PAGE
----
Help us make our urban farm a valuable community resource.
HoneyBea Farm was named before we even moved here, as soon as we decided on a name for our imminent arrival and there's nothing quite like raising a child to make you want to do better. I grew up in a tobacco farming community in the Piedmont of North Carolina. This was the kind of place where people had gardens. You knew the people down the road. We had a Rural Route address. Watermelon tasted better then than it does now.
But this was also a place where two of the closest houses to ours didn't have running water and I went to school with kids who lived in rented houses with dirt floors. At the time it seemed to me that things were just like that, not like those families could use a boost. They were friends and they were neighbors and that was just how it was. I have a connection to that place and those people and the memory of everyone eating sun-warm things straight out of the garden.
Now I am a parent, a gardener, a hunger relief worker a jam-maker and an organic farmhand. My husband, daughter and I live in an old farmhouse in a lower income urban area in Winston-Salem, a wonderful town that has some notorious affiliations. This is the Camel City, home of RJ Reynolds Tobacco. It's also home to Hanes Brands, Krispy Kreme Doughnuts, and has recently been cited as the #1 city in America for households with children facing food insecurity. 35% of households with children don't have enough food. I know this city and that is simply an astonishing (but sadly true) figure.
As a gardener I know growing food can mean feast or famine, but I believe with your help, a little creativity and a whole lot of hard work, I can turn our family's acre+ of urban real estate into a real contribution to our greater community. Over the past year and a half I have been chipping away at the orchards, pruning and fretting over the apple, peach and plum trees. I have planted raspberries, grapes, flowers, herbs, and a whole host of veggies. I have also tried to harvest as many wild edibles as possible, including our blackberries, dewberries, mulberries, salad greens and asparagus. This was done while being a full time mom to a newborn (now toddler) and working two part time jobs (I might be able to grow food, but I still can't grow money, or you wouldn't be reading this right now). So far I have been able to provide enough food to freeze, can, jam, butter and share the bounty with a few friends, but I have not been able to devote the resources to create the most important part of food - the community part. I would like to add more raised beds, plant more fruit, increase the vegetable yield, create permanent trellises for multi-level intercropping, add more beehives and build a chicken tractor for my hardworking flock (then I can spend less of my time in the garden chasing chickens out of it). The ultimate goal of all of this is a CSA, with a portion of the shares and any excess produce used to help feed food insecure people in the community.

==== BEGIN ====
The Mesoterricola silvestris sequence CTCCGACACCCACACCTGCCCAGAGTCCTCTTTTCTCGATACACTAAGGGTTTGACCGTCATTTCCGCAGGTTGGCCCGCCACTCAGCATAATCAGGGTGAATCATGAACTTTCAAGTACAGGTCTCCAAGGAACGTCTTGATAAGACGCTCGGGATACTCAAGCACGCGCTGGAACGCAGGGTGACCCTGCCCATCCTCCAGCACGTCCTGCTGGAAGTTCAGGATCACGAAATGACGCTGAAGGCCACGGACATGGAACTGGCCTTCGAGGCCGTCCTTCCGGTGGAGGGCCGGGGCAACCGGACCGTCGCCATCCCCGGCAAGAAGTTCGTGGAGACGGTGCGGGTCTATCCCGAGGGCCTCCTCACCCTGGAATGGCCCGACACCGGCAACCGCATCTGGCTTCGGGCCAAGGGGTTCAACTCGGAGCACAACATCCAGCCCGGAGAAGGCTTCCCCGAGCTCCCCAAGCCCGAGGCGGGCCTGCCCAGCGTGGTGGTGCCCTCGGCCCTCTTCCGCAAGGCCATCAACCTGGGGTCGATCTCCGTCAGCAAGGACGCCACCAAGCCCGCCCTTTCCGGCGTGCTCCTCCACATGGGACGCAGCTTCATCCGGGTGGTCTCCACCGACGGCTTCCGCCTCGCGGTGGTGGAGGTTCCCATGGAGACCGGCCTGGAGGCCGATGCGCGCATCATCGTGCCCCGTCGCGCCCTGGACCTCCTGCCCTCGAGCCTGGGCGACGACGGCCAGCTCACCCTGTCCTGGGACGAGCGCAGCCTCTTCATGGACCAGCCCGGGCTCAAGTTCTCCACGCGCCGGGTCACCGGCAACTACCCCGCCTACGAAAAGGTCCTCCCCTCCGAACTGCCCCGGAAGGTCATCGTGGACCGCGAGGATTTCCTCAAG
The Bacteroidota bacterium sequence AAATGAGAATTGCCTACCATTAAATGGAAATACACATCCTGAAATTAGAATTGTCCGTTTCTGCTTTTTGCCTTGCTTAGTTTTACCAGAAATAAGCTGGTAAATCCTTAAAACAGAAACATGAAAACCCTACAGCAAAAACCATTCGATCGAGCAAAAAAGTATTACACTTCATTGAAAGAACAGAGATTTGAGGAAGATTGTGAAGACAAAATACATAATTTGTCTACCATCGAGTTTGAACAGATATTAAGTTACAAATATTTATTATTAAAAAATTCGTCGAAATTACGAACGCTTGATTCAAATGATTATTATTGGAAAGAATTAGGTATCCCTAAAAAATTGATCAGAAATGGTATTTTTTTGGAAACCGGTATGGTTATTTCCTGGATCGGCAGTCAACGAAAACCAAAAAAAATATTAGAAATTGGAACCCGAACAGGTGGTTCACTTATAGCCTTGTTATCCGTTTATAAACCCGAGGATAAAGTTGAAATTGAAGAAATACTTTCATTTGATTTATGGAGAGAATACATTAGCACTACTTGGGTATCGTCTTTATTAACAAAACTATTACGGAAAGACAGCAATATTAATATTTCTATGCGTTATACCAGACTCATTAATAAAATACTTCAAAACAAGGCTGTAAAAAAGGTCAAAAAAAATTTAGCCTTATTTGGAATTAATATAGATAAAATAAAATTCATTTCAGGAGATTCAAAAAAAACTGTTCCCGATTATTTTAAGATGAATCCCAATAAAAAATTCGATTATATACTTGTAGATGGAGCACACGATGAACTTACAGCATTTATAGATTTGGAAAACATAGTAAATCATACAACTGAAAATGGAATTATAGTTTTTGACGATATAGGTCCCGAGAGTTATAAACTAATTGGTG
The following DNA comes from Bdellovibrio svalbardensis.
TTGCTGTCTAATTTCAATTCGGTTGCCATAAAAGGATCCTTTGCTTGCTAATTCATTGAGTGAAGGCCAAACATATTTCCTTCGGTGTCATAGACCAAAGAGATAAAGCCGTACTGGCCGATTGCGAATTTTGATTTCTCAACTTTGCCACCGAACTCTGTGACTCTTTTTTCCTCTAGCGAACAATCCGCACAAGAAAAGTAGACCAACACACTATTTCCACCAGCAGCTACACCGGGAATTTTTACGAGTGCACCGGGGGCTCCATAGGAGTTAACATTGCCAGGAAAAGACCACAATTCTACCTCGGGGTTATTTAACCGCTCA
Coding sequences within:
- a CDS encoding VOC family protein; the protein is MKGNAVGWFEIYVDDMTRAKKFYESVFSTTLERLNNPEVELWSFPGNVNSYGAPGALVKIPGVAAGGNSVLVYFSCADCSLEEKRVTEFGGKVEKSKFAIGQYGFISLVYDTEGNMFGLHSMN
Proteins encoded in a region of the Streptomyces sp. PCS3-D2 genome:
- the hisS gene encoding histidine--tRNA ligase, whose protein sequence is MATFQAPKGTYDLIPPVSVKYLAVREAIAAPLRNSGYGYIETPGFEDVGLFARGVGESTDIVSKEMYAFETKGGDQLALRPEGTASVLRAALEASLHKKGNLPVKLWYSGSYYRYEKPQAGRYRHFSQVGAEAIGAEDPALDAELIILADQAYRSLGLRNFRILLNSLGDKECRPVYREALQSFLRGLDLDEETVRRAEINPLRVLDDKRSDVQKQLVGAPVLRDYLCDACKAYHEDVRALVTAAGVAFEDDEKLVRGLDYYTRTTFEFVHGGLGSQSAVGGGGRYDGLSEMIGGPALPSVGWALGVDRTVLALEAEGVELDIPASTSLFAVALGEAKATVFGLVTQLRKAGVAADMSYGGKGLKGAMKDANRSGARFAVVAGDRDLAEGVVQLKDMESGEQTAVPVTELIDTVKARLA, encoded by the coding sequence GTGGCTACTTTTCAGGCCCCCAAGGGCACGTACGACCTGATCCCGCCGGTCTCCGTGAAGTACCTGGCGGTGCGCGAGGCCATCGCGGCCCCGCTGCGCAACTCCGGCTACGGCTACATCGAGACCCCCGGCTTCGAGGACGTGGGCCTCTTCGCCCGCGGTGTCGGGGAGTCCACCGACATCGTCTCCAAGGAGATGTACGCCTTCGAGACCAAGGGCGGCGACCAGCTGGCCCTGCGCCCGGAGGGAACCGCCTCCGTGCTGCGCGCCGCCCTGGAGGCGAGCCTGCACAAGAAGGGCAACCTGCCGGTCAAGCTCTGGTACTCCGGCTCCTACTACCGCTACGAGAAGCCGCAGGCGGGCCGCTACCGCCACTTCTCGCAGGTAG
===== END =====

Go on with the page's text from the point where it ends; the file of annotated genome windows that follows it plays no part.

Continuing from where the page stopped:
This is where the community part really takes off. "Will Work for Food" is a community supported CSA. Volunteers can spend time on the farm, helping out with harvesting, seeding, washing, or other tasks. They get to learn agricultural skills while earning ShareBucks -- a fair wage translated into free shares of food for people in need. HoneyBea Farm will offer these shares alongside a variety of affordable paid shares available to subscribers (volunteers will only be expected to contribute to donated shares unless they are working to pay for their own veggies). We still have to make ends meet, so we can't give everything away, but the farm goal is to contribute the majority of what is produced, once our financial obligations are met.